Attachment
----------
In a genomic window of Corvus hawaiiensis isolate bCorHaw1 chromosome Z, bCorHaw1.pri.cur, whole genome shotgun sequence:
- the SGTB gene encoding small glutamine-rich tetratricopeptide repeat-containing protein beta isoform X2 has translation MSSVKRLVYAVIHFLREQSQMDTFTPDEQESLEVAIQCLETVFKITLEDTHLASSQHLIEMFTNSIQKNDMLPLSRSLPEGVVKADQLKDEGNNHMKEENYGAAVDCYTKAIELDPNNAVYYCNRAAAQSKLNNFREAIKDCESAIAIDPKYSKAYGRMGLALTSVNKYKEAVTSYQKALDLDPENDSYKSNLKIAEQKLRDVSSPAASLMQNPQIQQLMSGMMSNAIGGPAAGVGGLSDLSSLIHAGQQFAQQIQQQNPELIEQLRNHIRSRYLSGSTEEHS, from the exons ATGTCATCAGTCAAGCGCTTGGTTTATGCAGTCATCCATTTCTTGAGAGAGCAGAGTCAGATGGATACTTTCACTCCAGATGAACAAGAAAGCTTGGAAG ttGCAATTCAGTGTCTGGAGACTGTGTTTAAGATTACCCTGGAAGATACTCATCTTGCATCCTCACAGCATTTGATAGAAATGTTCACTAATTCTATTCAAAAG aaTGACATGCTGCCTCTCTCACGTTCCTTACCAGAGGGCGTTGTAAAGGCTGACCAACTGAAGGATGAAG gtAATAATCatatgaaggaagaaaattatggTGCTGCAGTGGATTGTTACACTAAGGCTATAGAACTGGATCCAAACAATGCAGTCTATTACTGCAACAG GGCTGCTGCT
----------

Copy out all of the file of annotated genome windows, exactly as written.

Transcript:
In a genomic window of Corvus hawaiiensis isolate bCorHaw1 chromosome Z, bCorHaw1.pri.cur, whole genome shotgun sequence:
- the SGTB gene encoding small glutamine-rich tetratricopeptide repeat-containing protein beta isoform X2 has translation MSSVKRLVYAVIHFLREQSQMDTFTPDEQESLEVAIQCLETVFKITLEDTHLASSQHLIEMFTNSIQKNDMLPLSRSLPEGVVKADQLKDEGNNHMKEENYGAAVDCYTKAIELDPNNAVYYCNRAAAQSKLNNFREAIKDCESAIAIDPKYSKAYGRMGLALTSVNKYKEAVTSYQKALDLDPENDSYKSNLKIAEQKLRDVSSPAASLMQNPQIQQLMSGMMSNAIGGPAAGVGGLSDLSSLIHAGQQFAQQIQQQNPELIEQLRNHIRSRYLSGSTEEHS, from the exons ATGTCATCAGTCAAGCGCTTGGTTTATGCAGTCATCCATTTCTTGAGAGAGCAGAGTCAGATGGATACTTTCACTCCAGATGAACAAGAAAGCTTGGAAG ttGCAATTCAGTGTCTGGAGACTGTGTTTAAGATTACCCTGGAAGATACTCATCTTGCATCCTCACAGCATTTGATAGAAATGTTCACTAATTCTATTCAAAAG aaTGACATGCTGCCTCTCTCACGTTCCTTACCAGAGGGCGTTGTAAAGGCTGACCAACTGAAGGATGAAG gtAATAATCatatgaaggaagaaaattatggTGCTGCAGTGGATTGTTACACTAAGGCTATAGAACTGGATCCAAACAATGCAGTCTATTACTGCAACAG GGCTGCTGCT